Rates for females are thought to increase with age, and in one study by Blow, rates were higher in more recent marriages, compared with previous generations (Blow & Hartnett, 2005). In Blow’s data set, men were found to be only “somewhat” more likely than women to engage in infidelity, with rates for both sexes becoming increasingly similar (Blow & Harnett, 2005). A study done by Liu (2000) found that the likelihood for women to be involved in some type of infidelity reached a peak in the seventh year of their marriage and then declined afterwards; whereas for married men, the longer they are in relationships the less likely they are to engage in infidelity, except during a critical point in the eighteenth year of marriage where at that point the chance that men will engage in infidelity increases.
In terms of gender differences in explanations as to why individuals partake in infidelity, studies have reported that men are more likely to engage in extramarital sex if they are unsatisfied sexually, while women are more likely to engage in sex if they are unsatisfied emotionally (Sheppard, Nelso, & Andreoli-Mathie, 1995). Kimmel and Van Der Veen (1974) found that sexual satisfaction may be more important to husbands and that wives are more concerned with compatibility with their partners (Sheppard et al.,1995). Studies suggest that individuals who can separate concepts of sex and love are more likely to accept situations where infidelity occurs (Sheppard et al., 1995). One study done by Roscoe, Cavanaugh, & Kennedy (1988) found that women indicated relationship dissatisfaction as the number one reason for infidelity, whereas men reported a lack of communication, understanding, and sexual incompatibility. Glass & Wright (1992) also found that men and women who are involved in both sexual and emotional infidelities reported being the most dissatisfied in their relationships than those who engaged in either sexual or emotional infidelity alone. In general, marital dissatisfaction overall is the number one reason often reported for infidelity for both sexes (Sheppard et al., 1995). It is important to note that there are many other factors that increase the likelihood of anyone engaging in infidelity. Individuals exhibiting sexually permissive attitudes and those who have had a high number of past sexual relationships are also more likely to engage in infidelity (Feldman & Cauffman, 1999). Other factors such as being well educated, living in an urban centre, being less religious, having a liberal ideology and values, having more opportunities to meet potential partners, and being older affected the likelihood of one being involved in an extramarital affair (Blow & Hartnett, 2005).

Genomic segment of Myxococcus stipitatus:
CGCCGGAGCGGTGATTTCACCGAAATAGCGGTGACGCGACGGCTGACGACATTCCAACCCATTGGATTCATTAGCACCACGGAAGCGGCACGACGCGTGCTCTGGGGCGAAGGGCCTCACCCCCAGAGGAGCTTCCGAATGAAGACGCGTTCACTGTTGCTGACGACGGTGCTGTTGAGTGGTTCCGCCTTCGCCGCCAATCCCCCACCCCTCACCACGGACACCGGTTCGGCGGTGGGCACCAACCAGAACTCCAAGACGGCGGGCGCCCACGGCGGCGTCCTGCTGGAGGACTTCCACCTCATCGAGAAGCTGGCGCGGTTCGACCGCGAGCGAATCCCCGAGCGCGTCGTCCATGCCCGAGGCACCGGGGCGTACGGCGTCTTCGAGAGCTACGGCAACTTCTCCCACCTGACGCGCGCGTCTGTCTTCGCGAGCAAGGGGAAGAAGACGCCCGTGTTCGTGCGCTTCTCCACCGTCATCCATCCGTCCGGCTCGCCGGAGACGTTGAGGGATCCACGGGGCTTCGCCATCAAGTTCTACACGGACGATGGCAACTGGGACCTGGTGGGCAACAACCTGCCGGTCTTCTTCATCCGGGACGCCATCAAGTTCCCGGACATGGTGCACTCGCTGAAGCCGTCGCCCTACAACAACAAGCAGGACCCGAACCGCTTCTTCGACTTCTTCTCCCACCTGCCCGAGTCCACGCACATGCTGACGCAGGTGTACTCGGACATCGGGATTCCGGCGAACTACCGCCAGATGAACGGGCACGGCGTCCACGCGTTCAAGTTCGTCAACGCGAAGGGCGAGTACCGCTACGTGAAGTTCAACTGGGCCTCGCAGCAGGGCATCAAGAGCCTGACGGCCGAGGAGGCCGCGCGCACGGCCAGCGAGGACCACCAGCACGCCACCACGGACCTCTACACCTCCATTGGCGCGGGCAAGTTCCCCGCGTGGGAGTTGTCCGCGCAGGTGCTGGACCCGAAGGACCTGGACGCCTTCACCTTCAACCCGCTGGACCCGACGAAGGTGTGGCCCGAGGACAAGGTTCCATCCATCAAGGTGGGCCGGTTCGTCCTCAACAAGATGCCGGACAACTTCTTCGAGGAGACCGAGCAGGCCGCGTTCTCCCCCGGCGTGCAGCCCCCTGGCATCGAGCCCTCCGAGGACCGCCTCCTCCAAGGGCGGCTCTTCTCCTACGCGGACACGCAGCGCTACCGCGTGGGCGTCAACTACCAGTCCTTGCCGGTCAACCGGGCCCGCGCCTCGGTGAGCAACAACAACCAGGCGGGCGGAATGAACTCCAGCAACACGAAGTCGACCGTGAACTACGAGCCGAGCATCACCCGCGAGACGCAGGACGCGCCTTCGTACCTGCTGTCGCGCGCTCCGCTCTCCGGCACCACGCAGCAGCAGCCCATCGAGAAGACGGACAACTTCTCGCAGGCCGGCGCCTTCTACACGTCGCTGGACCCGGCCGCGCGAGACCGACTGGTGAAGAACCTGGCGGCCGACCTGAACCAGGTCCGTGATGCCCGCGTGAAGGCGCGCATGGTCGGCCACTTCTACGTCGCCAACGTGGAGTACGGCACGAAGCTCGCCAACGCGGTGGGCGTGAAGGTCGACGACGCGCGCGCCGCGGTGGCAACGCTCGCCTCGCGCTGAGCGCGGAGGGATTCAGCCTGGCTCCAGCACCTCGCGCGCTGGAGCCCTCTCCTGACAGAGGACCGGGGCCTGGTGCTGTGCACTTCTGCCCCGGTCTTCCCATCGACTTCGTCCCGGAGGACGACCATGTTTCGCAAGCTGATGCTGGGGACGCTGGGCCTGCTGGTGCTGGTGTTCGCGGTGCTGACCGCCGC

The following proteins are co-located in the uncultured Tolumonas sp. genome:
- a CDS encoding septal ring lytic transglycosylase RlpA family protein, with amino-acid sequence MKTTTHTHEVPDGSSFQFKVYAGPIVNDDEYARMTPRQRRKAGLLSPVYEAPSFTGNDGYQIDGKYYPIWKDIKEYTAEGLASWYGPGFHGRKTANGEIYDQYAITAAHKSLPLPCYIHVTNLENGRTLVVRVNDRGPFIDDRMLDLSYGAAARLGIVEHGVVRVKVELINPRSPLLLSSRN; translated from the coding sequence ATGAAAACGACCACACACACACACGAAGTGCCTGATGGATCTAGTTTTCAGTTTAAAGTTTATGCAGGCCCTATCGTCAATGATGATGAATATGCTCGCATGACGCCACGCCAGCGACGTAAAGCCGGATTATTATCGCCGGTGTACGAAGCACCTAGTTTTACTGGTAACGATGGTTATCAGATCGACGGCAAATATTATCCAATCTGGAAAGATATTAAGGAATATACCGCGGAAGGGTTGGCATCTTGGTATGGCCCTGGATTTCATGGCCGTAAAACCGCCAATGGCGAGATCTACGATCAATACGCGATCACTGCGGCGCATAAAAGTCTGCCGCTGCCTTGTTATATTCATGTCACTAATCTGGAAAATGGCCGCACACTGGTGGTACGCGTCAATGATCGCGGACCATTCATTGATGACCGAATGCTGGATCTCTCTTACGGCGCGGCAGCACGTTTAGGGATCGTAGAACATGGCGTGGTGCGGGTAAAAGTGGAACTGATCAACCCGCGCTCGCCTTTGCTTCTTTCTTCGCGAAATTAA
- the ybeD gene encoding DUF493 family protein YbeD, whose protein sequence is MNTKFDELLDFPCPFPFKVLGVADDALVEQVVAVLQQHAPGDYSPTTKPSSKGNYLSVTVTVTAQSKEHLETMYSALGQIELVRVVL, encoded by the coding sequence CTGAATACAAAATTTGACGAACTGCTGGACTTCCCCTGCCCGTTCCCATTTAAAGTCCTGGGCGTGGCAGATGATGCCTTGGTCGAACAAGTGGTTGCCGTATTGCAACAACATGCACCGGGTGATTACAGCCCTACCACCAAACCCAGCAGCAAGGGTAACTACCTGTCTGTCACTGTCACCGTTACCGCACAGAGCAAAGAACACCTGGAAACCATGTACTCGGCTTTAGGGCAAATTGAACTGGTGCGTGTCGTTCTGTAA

Each case of infidelity serves a different purpose. Being able to justify the behavior of a spouse and define it will lessen some of the confusion. There are five categories of infidelity:
1. opportunistic infidelity:
2. obligatory infidelity
3. romantic infidelity
4. conflicted romantic infidelity, and
5. commemorative infidelity
Opportunistic infidelity occurs when a partner is in love and attached to a partner, but surrenders to their sexual desire for someone else. The opportunistic infidelity is driven by irrepressible lust, situational circumstances and/or opportunity, and sometimes, pure risk-taking behavior.
Obligatory infidelity is based on fear that refraining from someone’s sexual advances will result in rejection, and being unwilling to handle such rejection, resulting in surrender to them. Some people end up cheating solely on the need for approval from somebody, even though they still hold a strong attraction to their committed partner.